Sound — 9
Having heard the name tossed around for so long, it was a couple of years ago that I decided to pick up my very own copy of a Bad Religion CD. However, sad as it is to say, it never really kept my attention. I liked the title track, and "Los Angeles is Burning," but that was about it, and that was mainly because they were the two singles. Now, switch over to a few months ago: I was searching through my CD collection, and I happen to stumble upon it once more. With a slightly different attitude and new interest, I took another listen and reprimanded myself for letting this album be pushed to the wayside. Sonically, it is your typical Bad Religion album. However, there seems to be a revitalized energy that was lacking in several of the other albums, and only reveals that they have plenty to say. It is darker; it is concise; and most of all it is a powerhouse of sheer rage. Starting from an eerie and foreboding "Overture" the album blasts pure adrenaline song after song, until slightly slowing down just a tad at the end with pieces like "To Another Abyss," "Boot Stamping on a Human Face Forever" and "Live Again." These tracks in particular, especially the last one, make for an exquisite ending to this album.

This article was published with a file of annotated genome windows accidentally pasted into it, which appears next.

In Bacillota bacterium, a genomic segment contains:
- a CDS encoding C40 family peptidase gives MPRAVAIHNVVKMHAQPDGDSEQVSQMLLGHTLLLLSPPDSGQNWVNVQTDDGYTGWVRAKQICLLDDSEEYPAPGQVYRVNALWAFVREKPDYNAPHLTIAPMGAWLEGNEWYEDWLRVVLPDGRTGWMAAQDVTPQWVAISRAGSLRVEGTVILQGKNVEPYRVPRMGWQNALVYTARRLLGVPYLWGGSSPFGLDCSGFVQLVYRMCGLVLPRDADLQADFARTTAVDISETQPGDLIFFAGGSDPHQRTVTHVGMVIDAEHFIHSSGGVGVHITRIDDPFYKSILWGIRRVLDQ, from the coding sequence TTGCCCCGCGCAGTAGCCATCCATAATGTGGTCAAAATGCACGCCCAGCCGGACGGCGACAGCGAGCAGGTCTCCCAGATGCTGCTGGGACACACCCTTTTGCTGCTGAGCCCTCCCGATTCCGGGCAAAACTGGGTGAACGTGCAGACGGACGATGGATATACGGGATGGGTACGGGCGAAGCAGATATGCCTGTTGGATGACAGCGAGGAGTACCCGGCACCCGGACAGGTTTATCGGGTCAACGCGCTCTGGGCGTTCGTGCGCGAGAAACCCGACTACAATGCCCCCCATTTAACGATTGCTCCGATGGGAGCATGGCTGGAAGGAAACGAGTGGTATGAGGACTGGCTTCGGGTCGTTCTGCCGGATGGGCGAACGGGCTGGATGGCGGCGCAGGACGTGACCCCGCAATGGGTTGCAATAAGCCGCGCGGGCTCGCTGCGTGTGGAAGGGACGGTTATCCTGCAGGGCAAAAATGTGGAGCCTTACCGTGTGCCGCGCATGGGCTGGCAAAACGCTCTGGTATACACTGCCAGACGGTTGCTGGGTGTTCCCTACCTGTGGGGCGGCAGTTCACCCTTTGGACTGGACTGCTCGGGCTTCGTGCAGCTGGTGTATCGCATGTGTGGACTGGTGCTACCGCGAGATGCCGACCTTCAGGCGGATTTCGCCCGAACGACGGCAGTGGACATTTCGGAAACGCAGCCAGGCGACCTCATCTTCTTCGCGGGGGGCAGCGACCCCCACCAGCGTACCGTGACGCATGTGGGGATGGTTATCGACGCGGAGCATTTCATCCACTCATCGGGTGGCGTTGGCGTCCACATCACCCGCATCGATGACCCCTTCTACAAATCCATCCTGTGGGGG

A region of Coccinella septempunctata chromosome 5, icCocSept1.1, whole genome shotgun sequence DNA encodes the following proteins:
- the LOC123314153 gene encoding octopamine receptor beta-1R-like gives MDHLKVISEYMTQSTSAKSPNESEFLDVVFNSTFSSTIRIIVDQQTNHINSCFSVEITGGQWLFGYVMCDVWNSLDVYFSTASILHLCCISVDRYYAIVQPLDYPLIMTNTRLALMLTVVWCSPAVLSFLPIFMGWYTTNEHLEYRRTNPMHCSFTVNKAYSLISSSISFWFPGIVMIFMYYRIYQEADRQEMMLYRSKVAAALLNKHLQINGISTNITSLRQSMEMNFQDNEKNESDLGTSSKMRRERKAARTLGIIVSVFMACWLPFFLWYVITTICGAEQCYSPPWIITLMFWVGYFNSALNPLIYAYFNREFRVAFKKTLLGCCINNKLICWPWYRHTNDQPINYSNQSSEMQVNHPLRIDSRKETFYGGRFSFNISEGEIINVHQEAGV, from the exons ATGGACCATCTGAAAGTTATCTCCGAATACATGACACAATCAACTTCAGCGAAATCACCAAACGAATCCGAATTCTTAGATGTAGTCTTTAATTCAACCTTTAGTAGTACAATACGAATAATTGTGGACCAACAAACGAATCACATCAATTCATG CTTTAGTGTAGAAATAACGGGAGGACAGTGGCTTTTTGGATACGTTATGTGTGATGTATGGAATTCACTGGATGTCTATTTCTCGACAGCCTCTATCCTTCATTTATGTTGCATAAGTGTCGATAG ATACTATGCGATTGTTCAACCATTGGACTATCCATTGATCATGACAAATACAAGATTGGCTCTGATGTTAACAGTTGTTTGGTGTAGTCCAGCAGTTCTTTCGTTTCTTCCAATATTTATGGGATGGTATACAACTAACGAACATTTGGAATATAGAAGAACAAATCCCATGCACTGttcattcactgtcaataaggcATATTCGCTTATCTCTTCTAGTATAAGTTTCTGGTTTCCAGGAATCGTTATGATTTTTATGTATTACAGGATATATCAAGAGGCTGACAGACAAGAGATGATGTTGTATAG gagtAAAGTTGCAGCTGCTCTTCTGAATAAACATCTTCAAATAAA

Lyrics — 8
Even back when I didn't quite know what to make of this album (or of this band, even) I was always impressed by the lyrics, and also by the vocals. I didn't quite understand them, but I still liked them. Being a little older makes me appreciate them more. I now understand the opinions and criticisms the band was trying to convey--be it from the war in Iraq, to abortion, to religion, to society in general. The lyrics are somewhat more eloquent then other lyrics I had heard, and to play to a longtime stereotype about the band, I'll admit it: I like the fact that I had to look words up in the dictionary (yes, I am that nerdy.) As far as the vocals go: I was intrigued. The vocals, although, they seem kind of thin, in comparison to other albums are clear, knowledgeable, calming (oddly enough, ) but at the same time angry enough to pull off the vitriolic fury of the lyrics which are only accentuated by the standard three part harmonies.
Overall Impression — 8
Having expanded my musical interests in the interim of physically getting this disc and actaully sitting down to listen to it, I can now see this album for what it is: a good critique on our world, and administration. It raises questions, and makes one wonder why exactly things are the way they are. However, as with any album, it is far from perfect. There are a couple of songs that seem to drag on for too long or are in fact, unecessary, such as "Boot Stamping on a Human Face Forever" and "Atheist Peace," respectively. At other times, there are a couple of lyrics that seem a little corny, as with the title track ("don't want to live/don't want to give/don't want to be/Empire!")or the second song in the previous sentence. Moreover, looking back, I realize that this album may not have been the best album to get a person into Bad Religion. For that, I recommend either All Ages, or Stranger Than Fiction. However, that doesn't mean it's a bad album. Quite the contrary, and I would definitely find some way to replace it, if something happened to it.